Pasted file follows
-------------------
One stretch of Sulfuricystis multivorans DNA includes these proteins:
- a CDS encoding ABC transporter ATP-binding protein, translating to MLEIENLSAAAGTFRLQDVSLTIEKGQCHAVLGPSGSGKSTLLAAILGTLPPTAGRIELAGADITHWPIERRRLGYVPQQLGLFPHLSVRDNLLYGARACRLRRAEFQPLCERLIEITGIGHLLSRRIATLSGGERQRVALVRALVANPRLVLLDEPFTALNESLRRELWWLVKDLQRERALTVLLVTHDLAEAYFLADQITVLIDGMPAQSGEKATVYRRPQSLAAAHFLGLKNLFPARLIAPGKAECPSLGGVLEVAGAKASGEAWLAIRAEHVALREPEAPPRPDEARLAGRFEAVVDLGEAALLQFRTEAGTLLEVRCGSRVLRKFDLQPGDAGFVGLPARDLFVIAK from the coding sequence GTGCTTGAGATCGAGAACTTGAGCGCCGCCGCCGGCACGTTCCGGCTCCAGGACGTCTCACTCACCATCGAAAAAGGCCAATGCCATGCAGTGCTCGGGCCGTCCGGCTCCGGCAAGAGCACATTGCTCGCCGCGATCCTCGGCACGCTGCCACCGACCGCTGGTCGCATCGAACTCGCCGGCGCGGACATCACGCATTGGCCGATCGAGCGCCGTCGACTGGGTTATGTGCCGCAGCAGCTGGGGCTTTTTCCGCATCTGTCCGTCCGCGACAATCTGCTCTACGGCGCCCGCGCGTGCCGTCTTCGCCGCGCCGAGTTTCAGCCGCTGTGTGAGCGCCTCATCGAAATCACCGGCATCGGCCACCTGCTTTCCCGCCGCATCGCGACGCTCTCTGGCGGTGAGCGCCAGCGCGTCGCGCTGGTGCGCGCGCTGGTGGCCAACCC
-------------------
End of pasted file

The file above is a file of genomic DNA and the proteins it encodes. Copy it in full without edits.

One stretch of Sulfuricystis multivorans DNA includes these proteins:
- a CDS encoding ABC transporter ATP-binding protein, translating to MLEIENLSAAAGTFRLQDVSLTIEKGQCHAVLGPSGSGKSTLLAAILGTLPPTAGRIELAGADITHWPIERRRLGYVPQQLGLFPHLSVRDNLLYGARACRLRRAEFQPLCERLIEITGIGHLLSRRIATLSGGERQRVALVRALVANPRLVLLDEPFTALNESLRRELWWLVKDLQRERALTVLLVTHDLAEAYFLADQITVLIDGMPAQSGEKATVYRRPQSLAAAHFLGLKNLFPARLIAPGKAECPSLGGVLEVAGAKASGEAWLAIRAEHVALREPEAPPRPDEARLAGRFEAVVDLGEAALLQFRTEAGTLLEVRCGSRVLRKFDLQPGDAGFVGLPARDLFVIAK from the coding sequence GTGCTTGAGATCGAGAACTTGAGCGCCGCCGCCGGCACGTTCCGGCTCCAGGACGTCTCACTCACCATCGAAAAAGGCCAATGCCATGCAGTGCTCGGGCCGTCCGGCTCCGGCAAGAGCACATTGCTCGCCGCGATCCTCGGCACGCTGCCACCGACCGCTGGTCGCATCGAACTCGCCGGCGCGGACATCACGCATTGGCCGATCGAGCGCCGTCGACTGGGTTATGTGCCGCAGCAGCTGGGGCTTTTTCCGCATCTGTCCGTCCGCGACAATCTGCTCTACGGCGCCCGCGCGTGCCGTCTTCGCCGCGCCGAGTTTCAGCCGCTGTGTGAGCGCCTCATCGAAATCACCGGCATCGGCCACCTGCTTTCCCGCCGCATCGCGACGCTCTCTGGCGGTGAGCGCCAGCGCGTCGCGCTGGTGCGCGCGCTGGTGGCCAACCC